Gerald Everett – Seattle Seahawks

The Chargers have clearly established desired roles for their tight end room and needed to replace their big slot receiver in Cook. Enter Everett, the former Seahawk, and Rams standout. Everett logged 33% of his snaps in the slot in Shane Waldron’s Seattle offense, and that should be a seamless transition in Joe Lombardi’s offense. He set career highs in catches (48), yards (478), and touchdowns (4) in 2021 despite missing two games and dealing with the Geno Smith-led offense for four games. He signed a two-year, $12 million deal to come back to Los Angeles, which is barely more than the Chargers paid for Cook. My only concern here is what this does for Stephen Anderson‘s future with the Chargers.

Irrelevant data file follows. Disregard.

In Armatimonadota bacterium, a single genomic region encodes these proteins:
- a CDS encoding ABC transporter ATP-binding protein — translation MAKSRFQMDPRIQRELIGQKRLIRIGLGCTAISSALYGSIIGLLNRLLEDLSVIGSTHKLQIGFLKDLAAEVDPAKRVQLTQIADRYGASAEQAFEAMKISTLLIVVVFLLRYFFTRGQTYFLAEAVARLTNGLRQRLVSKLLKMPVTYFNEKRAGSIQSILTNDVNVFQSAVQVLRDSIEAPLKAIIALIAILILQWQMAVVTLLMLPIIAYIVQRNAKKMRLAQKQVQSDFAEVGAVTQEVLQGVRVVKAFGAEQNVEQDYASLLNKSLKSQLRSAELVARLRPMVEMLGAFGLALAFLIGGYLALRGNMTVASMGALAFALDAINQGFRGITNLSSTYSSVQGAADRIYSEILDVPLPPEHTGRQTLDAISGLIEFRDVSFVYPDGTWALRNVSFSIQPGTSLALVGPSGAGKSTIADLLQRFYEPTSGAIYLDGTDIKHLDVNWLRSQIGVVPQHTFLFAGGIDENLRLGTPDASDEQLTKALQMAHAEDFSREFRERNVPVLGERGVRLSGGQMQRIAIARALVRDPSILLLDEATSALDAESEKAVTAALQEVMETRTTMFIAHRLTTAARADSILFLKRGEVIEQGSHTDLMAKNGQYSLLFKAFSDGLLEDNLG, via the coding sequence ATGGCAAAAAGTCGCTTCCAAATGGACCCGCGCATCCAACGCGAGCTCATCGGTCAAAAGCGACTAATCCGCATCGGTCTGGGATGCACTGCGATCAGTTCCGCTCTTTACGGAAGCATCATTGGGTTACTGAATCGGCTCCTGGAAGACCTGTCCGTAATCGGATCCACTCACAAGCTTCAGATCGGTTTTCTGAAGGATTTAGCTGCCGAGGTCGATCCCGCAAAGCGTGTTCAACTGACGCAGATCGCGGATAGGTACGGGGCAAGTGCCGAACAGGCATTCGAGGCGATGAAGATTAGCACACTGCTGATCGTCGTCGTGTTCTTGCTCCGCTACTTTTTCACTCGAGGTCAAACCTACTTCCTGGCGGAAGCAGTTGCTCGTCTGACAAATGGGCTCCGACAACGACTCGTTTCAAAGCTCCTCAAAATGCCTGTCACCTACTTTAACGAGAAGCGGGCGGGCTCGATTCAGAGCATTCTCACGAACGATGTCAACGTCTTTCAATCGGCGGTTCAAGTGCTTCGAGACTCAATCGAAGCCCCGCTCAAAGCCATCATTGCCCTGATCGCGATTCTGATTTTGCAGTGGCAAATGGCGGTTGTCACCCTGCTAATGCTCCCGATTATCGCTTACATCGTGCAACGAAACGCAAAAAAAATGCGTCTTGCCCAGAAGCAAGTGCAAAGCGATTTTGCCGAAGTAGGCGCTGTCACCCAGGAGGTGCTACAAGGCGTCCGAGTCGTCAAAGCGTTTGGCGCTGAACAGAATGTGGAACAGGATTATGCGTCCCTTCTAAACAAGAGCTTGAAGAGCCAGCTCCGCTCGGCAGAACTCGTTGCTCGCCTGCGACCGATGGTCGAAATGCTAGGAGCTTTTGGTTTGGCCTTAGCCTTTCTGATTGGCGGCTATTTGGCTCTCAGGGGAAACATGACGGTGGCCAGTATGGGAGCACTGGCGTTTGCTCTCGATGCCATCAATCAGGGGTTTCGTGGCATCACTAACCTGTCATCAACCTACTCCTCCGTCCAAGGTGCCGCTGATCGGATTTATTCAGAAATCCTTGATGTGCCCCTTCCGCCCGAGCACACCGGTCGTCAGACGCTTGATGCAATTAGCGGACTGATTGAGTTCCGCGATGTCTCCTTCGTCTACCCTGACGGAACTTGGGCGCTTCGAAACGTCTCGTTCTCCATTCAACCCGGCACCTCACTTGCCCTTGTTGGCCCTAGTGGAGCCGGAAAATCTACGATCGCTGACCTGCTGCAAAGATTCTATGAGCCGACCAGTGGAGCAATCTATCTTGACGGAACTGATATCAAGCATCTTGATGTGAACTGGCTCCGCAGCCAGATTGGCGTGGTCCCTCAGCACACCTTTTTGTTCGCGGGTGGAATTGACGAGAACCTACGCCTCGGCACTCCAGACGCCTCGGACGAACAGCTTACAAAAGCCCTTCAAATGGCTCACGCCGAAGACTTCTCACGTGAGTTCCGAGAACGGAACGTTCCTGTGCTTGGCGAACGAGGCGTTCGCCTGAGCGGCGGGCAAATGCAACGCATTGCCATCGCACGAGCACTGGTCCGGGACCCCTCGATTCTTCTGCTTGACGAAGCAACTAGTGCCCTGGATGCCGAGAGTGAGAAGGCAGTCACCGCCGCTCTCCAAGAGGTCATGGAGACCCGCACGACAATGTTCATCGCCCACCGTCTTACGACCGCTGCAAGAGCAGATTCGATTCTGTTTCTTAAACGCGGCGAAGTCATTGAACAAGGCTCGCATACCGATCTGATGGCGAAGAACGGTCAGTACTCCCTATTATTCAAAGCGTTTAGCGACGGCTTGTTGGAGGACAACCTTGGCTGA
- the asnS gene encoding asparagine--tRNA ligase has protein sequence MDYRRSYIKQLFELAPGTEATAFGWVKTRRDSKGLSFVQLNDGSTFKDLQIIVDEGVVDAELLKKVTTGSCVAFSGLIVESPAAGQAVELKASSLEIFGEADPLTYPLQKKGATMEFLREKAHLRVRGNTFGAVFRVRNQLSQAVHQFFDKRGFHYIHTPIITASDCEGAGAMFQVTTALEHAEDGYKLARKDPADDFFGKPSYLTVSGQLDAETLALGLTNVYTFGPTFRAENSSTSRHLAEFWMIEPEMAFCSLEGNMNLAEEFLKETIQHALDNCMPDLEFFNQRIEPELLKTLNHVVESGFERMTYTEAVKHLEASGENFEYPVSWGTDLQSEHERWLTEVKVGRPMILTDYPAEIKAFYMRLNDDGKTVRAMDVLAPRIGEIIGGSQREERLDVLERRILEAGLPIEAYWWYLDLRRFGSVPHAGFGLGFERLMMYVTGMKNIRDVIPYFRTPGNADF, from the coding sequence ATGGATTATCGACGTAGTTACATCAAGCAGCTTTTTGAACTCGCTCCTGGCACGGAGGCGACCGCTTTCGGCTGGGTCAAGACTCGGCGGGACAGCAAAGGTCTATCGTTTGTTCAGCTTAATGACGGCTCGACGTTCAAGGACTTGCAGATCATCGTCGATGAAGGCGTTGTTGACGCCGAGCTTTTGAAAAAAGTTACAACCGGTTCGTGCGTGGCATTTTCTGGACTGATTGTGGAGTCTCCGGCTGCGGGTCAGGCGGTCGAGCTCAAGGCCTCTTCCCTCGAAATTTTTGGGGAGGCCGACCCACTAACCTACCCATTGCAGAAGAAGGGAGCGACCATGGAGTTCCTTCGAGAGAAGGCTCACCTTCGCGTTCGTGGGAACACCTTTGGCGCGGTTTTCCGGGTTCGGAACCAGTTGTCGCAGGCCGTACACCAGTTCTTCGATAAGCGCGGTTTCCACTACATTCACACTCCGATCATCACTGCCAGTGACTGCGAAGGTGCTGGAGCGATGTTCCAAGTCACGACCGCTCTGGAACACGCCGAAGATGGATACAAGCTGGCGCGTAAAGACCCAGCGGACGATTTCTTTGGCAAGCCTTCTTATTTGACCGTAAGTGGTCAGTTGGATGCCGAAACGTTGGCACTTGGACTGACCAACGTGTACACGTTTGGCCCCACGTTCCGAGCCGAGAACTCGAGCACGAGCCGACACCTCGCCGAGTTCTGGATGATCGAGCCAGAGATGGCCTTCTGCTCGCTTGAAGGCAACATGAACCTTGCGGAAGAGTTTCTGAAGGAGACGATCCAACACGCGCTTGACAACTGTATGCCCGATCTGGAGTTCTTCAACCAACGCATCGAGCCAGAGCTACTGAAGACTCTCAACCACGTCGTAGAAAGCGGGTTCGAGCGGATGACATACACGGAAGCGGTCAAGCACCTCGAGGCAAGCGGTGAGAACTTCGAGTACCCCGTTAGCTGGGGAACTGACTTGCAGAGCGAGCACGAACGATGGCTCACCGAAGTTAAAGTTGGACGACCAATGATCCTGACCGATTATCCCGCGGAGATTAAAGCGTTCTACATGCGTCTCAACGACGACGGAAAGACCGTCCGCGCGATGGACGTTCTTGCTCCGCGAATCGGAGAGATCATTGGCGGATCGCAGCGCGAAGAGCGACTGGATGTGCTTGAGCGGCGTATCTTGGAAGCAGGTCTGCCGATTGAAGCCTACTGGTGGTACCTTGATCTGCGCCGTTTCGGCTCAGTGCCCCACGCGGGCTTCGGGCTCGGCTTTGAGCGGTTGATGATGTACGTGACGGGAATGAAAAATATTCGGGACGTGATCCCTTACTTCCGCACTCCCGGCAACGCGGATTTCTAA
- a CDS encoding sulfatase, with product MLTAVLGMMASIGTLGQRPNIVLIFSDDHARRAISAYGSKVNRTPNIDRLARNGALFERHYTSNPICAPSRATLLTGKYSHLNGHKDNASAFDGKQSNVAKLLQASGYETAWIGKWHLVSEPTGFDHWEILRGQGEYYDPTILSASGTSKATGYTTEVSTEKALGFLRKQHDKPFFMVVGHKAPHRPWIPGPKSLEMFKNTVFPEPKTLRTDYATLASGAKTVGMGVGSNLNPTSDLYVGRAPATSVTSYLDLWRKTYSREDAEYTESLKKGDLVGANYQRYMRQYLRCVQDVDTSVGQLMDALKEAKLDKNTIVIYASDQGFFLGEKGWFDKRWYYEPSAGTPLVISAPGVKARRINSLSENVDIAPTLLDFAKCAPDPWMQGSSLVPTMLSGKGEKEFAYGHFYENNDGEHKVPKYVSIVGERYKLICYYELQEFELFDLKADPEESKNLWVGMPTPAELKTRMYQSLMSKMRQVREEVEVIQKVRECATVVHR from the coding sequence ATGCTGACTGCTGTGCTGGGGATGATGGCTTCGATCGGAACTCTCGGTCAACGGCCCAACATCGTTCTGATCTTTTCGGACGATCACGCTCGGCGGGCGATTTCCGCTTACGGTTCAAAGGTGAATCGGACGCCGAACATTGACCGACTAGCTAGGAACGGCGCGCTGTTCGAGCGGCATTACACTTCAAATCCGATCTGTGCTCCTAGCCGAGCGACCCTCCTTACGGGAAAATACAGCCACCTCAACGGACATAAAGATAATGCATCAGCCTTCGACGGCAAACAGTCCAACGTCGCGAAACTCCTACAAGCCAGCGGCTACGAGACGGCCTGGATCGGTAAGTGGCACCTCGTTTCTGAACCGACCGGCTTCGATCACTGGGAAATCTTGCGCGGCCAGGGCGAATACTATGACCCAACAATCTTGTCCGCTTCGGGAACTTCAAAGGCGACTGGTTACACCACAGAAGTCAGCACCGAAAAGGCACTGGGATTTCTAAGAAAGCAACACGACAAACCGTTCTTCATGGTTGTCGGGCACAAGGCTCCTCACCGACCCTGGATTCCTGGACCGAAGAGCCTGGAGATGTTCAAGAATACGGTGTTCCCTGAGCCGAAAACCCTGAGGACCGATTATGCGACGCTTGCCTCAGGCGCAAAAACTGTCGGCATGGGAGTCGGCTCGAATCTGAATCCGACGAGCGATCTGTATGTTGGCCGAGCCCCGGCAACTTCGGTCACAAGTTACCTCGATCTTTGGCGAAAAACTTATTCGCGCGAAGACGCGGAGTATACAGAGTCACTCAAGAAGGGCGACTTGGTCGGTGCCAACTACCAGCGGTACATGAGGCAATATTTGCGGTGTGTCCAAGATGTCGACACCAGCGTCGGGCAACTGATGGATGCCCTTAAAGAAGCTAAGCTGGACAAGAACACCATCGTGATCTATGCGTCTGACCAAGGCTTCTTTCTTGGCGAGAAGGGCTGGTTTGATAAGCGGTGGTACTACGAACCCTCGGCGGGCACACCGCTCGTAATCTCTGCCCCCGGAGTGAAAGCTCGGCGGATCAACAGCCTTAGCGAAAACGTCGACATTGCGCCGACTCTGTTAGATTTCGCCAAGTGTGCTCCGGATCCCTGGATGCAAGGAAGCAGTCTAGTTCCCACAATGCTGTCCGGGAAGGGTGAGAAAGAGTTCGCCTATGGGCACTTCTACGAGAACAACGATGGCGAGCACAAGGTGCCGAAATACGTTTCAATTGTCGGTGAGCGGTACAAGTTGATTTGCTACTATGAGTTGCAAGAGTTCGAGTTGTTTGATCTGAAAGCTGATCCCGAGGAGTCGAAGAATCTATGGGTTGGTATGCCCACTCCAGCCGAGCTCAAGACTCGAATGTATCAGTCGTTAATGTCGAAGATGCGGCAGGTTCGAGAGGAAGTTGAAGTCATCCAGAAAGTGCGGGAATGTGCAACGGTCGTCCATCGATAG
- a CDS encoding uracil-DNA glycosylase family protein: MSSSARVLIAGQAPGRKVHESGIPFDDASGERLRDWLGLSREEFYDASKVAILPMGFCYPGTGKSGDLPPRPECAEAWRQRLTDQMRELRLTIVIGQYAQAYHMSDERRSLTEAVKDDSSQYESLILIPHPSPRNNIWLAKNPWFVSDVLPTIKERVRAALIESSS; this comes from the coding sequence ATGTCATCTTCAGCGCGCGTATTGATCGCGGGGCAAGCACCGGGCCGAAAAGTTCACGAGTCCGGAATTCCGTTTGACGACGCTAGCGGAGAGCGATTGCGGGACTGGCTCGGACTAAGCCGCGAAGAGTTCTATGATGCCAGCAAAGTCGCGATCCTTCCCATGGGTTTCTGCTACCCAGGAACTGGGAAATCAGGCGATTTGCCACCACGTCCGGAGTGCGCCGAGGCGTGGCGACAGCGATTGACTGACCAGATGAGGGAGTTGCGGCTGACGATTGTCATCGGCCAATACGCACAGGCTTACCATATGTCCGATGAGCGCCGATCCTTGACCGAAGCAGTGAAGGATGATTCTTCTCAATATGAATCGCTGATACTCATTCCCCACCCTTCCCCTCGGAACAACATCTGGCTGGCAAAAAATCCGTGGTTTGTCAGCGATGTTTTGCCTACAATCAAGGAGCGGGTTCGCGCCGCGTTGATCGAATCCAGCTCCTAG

Re-Signs

Dustin Hopkins

External free agency started with Jackson on Monday afternoon, but the Chargers quietly extended Hopkins on Sunday night with a three-year deal worth potentially up to $12 million. After being released by the Washington Commanders, Hopkins signed with the Charges during their week seven bye. During his time with the Chargers, he made 18-20 field goals and 30-32 extra points. Of all the Chargers specialists, he felt like the safest bet to return after the Chargers moved on from Derius Swinton and hired Ryan Ficken. 

Chase Daniel

On Tuesday, the Chargers re-signed backup QB, Chase Daniel, with a 1-year deal, worth $2.25 million. This keeps continuity in the QB room and keeps a veteran voice and presence should Justin Herbert get injured during the season. The hope is that he will not see the field at all in 2022, but he is a solid backup, and a great veteran for Herbert to lean on as he continues to grow as an NFL QB.

Christian Covington